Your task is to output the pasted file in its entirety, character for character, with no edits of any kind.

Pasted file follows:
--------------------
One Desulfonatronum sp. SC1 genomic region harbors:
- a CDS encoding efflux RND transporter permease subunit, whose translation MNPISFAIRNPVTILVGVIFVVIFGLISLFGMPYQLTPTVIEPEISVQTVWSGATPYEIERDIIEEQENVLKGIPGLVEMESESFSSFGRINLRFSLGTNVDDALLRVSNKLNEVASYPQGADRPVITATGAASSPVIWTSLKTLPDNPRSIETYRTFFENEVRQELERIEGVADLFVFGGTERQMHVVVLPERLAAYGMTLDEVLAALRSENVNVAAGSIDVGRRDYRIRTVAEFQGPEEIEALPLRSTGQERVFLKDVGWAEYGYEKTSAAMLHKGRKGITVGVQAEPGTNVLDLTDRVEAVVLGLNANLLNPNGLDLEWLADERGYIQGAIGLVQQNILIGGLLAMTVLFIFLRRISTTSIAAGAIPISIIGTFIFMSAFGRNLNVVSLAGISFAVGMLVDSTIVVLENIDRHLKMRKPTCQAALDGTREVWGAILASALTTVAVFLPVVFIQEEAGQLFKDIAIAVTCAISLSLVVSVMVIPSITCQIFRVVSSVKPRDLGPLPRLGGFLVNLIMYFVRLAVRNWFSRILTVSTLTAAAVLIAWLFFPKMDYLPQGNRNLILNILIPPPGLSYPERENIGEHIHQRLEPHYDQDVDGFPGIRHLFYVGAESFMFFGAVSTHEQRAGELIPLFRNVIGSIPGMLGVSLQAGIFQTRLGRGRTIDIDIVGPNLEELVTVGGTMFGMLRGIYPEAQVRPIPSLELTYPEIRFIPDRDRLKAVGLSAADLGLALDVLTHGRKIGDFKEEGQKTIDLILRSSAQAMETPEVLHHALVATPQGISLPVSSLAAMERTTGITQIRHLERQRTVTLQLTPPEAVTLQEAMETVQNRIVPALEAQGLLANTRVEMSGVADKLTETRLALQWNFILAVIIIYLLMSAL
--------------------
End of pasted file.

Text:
One Desulfonatronum sp. SC1 genomic region harbors:
- a CDS encoding efflux RND transporter permease subunit, whose translation MNPISFAIRNPVTILVGVIFVVIFGLISLFGMPYQLTPTVIEPEISVQTVWSGATPYEIERDIIEEQENVLKGIPGLVEMESESFSSFGRINLRFSLGTNVDDALLRVSNKLNEVASYPQGADRPVITATGAASSPVIWTSLKTLPDNPRSIETYRTFFENEVRQELERIEGVADLFVFGGTERQMHVVVLPERLAAYGMTLDEVLAALRSENVNVAAGSIDVGRRDYRIRTVAEFQGPEEIEALPLRSTGQERVFLKDVGWAEYGYEKTSAAMLHKGRKGITVGVQAEPGTNVLDLTDRVEAVVLGLNANLLNPNGLDLEWLADERGYIQGAIGLVQQNILIGGLLAMTVLFIFLRRISTTSIAAGAIPISIIGTFIFMSAFGRNLNVVSLAGISFAVGMLVDSTIVVLENIDRHLKMRKPTCQAALDGTREVWGAILASALTTVAVFLPVVFIQEEAGQLFKDIAIAVTCAISLSLVVSVMVIPSITCQIFRVVSSVKPRDLGPLPRLGGFLVNLIMYFVRLAVRNWFSRILTVSTLTAAAVLIAWLFFPKMDYLPQGNRNLILNILIPPPGLSYPERENIGEHIHQRLEPHYDQDVDGFPGIRHLFYVGAESFMFFGAVSTHEQRAGELIPLFRNVIGSIPGMLGVSLQAGIFQTRLGRGRTIDIDIVGPNLEELVTVGGTMFGMLRGIYPEAQVRPIPSLELTYPEIRFIPDRDRLKAVGLSAADLGLALDVLTHGRKIGDFKEEGQKTIDLILRSSAQAMETPEVLHHALVATPQGISLPVSSLAAMERTTGITQIRHLERQRTVTLQLTPPEAVTLQEAMETVQNRIVPALEAQGLLANTRVEMSGVADKLTETRLALQWNFILAVIIIYLLMSAL